10 November 2021

Key Differences in Independent VS In-House Consulting

By Choix
4 business people gathered around a table

With independent consulting on the rise, in 2018, alongside Eden McCallum and London Business School, Harvard Business Review conducted an online survey of 307 independent consultants and 94 in-house consultants across the UK, Europe and North America. The survey yielded some interesting results; including the reasons why people choose to go independent. It also showcased the key differences between those who are traditionally employed and those who work as independent consultants.

Data from the survey showed that those working as independent consultants were more satisfied with their job than those who worked in-house; with most earning more than they did in traditional employment despite working fewer days. The independent consultants surveyed also disclosed that they considered their level of work higher than when they worked in traditional consulting.

Within consulting there are different paths to take. Traditionally, associates continue to move up the ladder in big consulting firms – eventually landing roles as partners and directors. However, many more now decide to ‘move-out’ to become independent consultants, meaning that there is more talent than ever before.

Switching to independent consulting isn’t for everyone. There are some big differences and for those who enjoy the structures and securities offered to them by traditional firms, it might not be the right choice.




Harvard Business Review’s survey revealed that independent consultants reported having more control over their time and a greater amount of flexibility in balancing their work and personal lives. This is echoed by other independent consultants, such as Steve Wills who told us “The biggest benefit of being independent is having the flexibility to choose where you work, how often you work, who you work with and what kind of work you do.”

In addition to this, the survey also found that flexibility is one of the biggest reasons women, particularly, become independent consultants. Traditional firms have not yet adapted to the working practices that support a better work-life balance for many.




With independent consulting comes choice. Choice of the type of work you want to do, the choice of team you want to work with. In big firms, consultants tend to be ‘generalists’ and will cover a wide range of industries and sectors. As they move up to partner level, they will have experience across disciplines. This isn’t to say it’s a bad way to work. However, if you know your specialism and want to develop a career in this area you may feel it is holding you back.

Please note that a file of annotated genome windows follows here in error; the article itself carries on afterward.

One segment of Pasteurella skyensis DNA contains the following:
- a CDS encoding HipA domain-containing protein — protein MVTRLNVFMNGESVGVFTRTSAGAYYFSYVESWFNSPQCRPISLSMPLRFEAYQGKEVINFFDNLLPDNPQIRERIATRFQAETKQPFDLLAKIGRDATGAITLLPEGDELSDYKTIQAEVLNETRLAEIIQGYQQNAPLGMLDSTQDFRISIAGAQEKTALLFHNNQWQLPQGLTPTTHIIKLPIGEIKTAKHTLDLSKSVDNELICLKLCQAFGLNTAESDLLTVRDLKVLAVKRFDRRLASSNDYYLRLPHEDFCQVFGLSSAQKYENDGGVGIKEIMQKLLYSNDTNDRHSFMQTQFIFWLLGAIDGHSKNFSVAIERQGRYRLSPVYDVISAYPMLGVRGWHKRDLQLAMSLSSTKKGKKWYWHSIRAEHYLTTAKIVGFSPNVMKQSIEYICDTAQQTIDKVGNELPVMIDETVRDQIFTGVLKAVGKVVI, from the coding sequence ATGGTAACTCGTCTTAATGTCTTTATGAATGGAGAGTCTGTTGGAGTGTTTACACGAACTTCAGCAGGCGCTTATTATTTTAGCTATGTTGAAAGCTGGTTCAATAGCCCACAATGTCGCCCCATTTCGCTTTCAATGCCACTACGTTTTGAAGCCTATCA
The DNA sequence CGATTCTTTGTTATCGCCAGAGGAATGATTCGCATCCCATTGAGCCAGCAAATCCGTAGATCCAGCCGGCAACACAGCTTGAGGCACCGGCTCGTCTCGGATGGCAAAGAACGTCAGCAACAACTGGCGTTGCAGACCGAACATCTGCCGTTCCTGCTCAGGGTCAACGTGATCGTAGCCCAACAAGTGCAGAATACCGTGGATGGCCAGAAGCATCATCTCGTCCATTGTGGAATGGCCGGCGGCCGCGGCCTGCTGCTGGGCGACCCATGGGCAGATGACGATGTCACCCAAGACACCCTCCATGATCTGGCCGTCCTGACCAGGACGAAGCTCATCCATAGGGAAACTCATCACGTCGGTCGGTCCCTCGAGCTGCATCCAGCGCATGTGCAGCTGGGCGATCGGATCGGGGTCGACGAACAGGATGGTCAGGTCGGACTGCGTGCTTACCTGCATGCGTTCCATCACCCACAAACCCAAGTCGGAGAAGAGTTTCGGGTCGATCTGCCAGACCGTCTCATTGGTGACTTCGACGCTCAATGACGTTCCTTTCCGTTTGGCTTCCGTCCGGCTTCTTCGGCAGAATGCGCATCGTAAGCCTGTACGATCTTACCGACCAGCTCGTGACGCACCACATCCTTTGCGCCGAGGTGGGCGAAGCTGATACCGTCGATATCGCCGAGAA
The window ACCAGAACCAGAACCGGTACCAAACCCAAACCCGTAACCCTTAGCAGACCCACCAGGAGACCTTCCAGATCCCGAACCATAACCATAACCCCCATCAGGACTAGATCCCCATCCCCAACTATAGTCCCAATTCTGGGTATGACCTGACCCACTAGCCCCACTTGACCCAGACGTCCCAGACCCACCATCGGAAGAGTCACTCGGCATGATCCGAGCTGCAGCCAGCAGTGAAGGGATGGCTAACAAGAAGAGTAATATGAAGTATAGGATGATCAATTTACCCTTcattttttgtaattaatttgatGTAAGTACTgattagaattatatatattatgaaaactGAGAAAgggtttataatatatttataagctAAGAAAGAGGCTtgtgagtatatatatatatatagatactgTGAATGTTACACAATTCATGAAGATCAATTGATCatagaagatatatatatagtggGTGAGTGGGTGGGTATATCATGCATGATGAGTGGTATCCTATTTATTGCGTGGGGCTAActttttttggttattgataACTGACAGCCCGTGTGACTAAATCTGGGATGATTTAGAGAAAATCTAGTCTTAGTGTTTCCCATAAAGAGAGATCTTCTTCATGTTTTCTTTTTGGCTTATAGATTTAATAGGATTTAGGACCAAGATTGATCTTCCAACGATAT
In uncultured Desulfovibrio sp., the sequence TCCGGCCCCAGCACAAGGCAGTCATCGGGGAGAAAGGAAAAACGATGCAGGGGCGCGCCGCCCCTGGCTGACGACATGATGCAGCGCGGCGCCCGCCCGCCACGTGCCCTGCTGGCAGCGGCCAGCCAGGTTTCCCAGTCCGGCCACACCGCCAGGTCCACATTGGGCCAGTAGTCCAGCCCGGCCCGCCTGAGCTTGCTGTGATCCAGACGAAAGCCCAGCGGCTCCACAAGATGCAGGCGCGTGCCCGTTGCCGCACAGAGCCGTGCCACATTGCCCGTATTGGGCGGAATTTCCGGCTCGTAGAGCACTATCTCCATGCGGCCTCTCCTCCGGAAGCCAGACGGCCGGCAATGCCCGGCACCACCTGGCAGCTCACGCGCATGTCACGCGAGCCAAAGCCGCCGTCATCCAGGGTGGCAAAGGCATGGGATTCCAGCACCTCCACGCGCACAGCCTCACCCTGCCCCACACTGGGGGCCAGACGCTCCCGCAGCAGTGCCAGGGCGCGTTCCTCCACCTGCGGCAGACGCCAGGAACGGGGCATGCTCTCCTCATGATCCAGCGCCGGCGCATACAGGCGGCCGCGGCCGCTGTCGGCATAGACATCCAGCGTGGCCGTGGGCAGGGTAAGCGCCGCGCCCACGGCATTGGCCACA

As an independent consultant you have the opportunity to become highly skilled in your chosen specialism; offering tangible insight and adding real value to the clients you work with. For this reason, Research found that independent consultants were more gratified with their work because they felt they were able to provide a better service to their clients than when they were employed.

91% of independent consultants also said that it offered better value for money for clients and two-thirds stated that their recommendations were more likely to be implemented than when they were traditionally employed.


Earning Potential


Most independent consultants surveyed reported that they now earn more, or at least the same as they did in traditional employment; but they now work fewer days.

As an independent consultant you have the opportunity to set your own rates; and increase them as you build on your expertise. At Choix we use a scoring system which allows, and encourages you, to raise your day rate as you progress and complete projects.

In traditional consulting firms there is still a reported gender pay gap; something which independent consulting can mostly remove. Harvard research reveals that women are more fairly compensated when they make the decision to work independently.


Job Security


Naturally, there is more uncertainty with independent work than when you are employed. This is one of the biggest challenges of becoming an independent consultant according to Steve Wills.

“The biggest challenge, after being in corporate for 40 years is wondering where the opportunities are and how do I get to hear about them? What gives me the edge ahead of somebody else? How do I get myself out there?” Steve Wills, Senior Consultant

For those who need the security and stability of full-time employment, the lack of job security can put them off making the change. However, for many independents surveyed security and stability aren’t appealing as they are confident in their ability to find work, earn more and leave the bureaucracy of traditional consulting.

With job security also comes internal politics, and career management; something which independents state as one of the reasons for leaving.


How Choix can Help


Choix can help you reap the benefits of independent consulting, offering flexibility, greater earning potential and choice of work. We understand that stability and security may be holding you back, so we have built a platform that connects you with potential clients as well as other experts and at no cost to you. There are no charges on your day rate, no margin charged up to the customer. It’s all about you, your work, your life, your expertise.

“The biggest benefit of being independent is having the flexibility to choose where you work, how often you work, who you work with and what kind of work you do.” - Steve Wills